Gaia Vince’s Adventures in the Anthropocene: A Journey to the Heart of the Planet We Made
(2014) looks at humankind’s impact on Earth at the dawn of a new era scientists call the Anthropocene, or Age of Man. Whereas the shift between geological periods in the past resulted from events outside of our control, the impact humans have had on the atmosphere as a result of our carbon emissions has caused dramatic planetary change. Vince explores how the human ability to innovate and adapt that led us to this point might also be the key to saving us.
Vince sets the stage, telling of the staggering impact humankind has had on the planet in this new era Nobel Laureate Paul Crutzen dubbed the Anthropocene. The state of the planet’s atmosphere, landscape, and climate used to be determined by geology, but now, it rests with the actions of humans. While the origin of the Anthropocene is generally traceable back to the Industrial Revolution of the mid-nineteenth century, says Vince, in reality, the effect humans have had on the world has been evident since World War II. Known as the Great Acceleration, the planet underwent several drastic changes in a short time period, including a population explosion, medical advances, globalization, revolutions in technology and communications, and mass production.
Extinction, according to Vince, is actually a naturally occurring and quite common phenomenon. Of the approximately four billion species that are estimated to have evolved on Earth in its history, 99 percent have gone extinct. However, the rate of extinction is typically balanced out through the evolution of new species. The human-caused extinction currently underway is occurring so quickly that evolution cannot keep up. The rate is now 1,000 to 10,000 times greater than the natural rate, easily giving it the same weight as the “Big Five” mass extinction events that have occurred in Earth’s history.
Vince then hits us with more sobering facts that put this notion into perspective. For example, humans use four-tenths of the land surface on the planet to grow food, and three-quarters of the planet’s fresh water is under our control. The rate at which the planet’s rainforests are being cleared is 1.5 acres per second. Furthermore, it took human beings 50,000 years to reach a population of one billion, but we have added one billion more people to the population in just the last ten years. Furthermore, Vince states that the large tortoises of the Galapagos archipelago can live to be 150 years old, and within one of these tortoises’ lifetimes, the islands have undergone the fastest and most dramatic changes in their five-million-year history.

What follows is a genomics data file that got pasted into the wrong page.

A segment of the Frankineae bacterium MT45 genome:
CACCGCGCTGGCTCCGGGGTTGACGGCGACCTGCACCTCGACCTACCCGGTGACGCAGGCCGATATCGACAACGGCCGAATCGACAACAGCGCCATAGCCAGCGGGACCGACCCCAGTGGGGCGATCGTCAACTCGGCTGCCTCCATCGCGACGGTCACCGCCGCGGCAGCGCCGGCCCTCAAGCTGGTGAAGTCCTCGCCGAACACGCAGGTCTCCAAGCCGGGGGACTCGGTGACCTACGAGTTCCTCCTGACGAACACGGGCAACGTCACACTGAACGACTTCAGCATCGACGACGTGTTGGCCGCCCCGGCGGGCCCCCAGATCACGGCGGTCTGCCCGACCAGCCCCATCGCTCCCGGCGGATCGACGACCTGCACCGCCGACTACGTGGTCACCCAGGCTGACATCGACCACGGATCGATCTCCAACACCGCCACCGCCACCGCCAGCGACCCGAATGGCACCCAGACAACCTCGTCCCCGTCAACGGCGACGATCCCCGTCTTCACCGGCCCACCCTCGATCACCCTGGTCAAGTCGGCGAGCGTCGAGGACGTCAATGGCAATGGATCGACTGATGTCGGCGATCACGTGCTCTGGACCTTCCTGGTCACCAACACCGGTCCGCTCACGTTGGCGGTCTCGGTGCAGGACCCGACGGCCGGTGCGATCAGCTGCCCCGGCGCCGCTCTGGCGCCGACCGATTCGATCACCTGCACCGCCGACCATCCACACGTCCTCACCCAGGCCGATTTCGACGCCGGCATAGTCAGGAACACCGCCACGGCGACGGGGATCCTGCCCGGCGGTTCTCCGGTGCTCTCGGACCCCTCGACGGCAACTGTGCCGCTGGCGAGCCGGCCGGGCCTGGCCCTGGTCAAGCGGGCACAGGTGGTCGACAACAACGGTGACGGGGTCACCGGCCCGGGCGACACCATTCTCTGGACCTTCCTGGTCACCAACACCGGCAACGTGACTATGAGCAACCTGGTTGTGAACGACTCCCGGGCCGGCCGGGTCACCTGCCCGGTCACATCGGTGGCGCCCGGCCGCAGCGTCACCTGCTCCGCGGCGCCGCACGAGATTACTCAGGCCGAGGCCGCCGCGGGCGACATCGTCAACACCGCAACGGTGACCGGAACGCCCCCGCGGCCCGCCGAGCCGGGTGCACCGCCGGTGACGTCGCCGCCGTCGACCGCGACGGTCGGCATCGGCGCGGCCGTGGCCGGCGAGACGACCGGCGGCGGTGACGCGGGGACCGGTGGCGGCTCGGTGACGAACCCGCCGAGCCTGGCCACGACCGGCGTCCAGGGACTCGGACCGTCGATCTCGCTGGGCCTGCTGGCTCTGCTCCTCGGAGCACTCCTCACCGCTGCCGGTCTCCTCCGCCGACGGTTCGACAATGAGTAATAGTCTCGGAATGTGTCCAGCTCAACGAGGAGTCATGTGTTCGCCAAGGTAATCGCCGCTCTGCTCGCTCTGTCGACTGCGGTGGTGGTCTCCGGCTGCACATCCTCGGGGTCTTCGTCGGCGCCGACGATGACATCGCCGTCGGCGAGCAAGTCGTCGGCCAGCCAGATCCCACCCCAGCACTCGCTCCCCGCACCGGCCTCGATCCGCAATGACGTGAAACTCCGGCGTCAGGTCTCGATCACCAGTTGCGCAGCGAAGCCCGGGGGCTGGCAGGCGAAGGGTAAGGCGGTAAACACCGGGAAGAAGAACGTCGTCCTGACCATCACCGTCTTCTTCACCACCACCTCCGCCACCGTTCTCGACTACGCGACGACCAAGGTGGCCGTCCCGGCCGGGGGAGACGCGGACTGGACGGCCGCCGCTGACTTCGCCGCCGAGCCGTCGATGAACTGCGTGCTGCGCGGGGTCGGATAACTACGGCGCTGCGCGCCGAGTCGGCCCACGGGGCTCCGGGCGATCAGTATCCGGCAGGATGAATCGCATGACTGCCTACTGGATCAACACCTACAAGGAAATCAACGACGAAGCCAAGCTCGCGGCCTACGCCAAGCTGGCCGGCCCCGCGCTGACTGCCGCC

From here, the author describes her journeys as she treks through Asia, South America, and Africa, from mountains to deserts to forests, in search of individuals at the forefront of the fight against the devastation human beings have inflicted upon the planet.
Vince takes a moment to provide an overview of the state of the planet’s ice. The World Glacier Monitory Service has reported that since 1970, on average, nearly every single glacier on Earth has retreated by 46 feet. Glaciers provide drinking water, irrigation, and hydropower, and they are headwaters for some of the planet’s most important commercial rivers.
Vince travels to Ladakh, India, the highest plateau of Kashmir at almost 10,000 feet in elevation. There, she meets seventy-four-year-old Chewang Norphel, who is combatting the effect anthropogenic climate change is having on nature’s glaciers, which used to provide his community with fresh water and allowed for crop irrigation. Since Chewang retired from his career as a government engineer in 1995, he has built ten artificial glaciers, whose water sustains roughly 10,000 people.
Vince then turns to desertification, explaining that the planet’s deserts are growing as climate change causes Earth’s surface temperatures to rise, making water evaporate much faster. Each year, this degrades millions of hectares of arable land. In response, China is constructing a massive green wall of trees in the hope of stopping the Kubuqi Desert from continuing to spread east. As little as fifty years ago, some of the area that is now desert used to be grasslands used for growing crops and raising sheep and cattle. Now, windstorms from the Kubuqi Desert send plumes of dust all the way across the Pacific Ocean to the west coast of the United States.
In Nepal, the author meets Mahabir Pun, a man looking to transform the villages of his tribe using Wi-Fi connectivity. In the Maldives, Vince meets the country’s president, Mohamed Nasheed, who is so well known as a leading political voice on the topic of climate change that he once held a cabinet meeting underwater in the hope of bringing attention to the issue of rising sea levels. The grasslands of Africa find Vince visiting a group of Hadzabe tribesmen, whose way of life is under threat. In the lowlands of Bolivia, the author meets Rosa Maria Ruiz, who is waging a war against the rampant hunting and trafficking of wild animals.
After providing evidence of the way human beings’ capacity for developing and using technology has driven us to the current point of environmental degradation, Vince gives encouraging example after example of how this capacity is allowing us to attempt to adapt to and overcome the damage we have inflicted on the planet.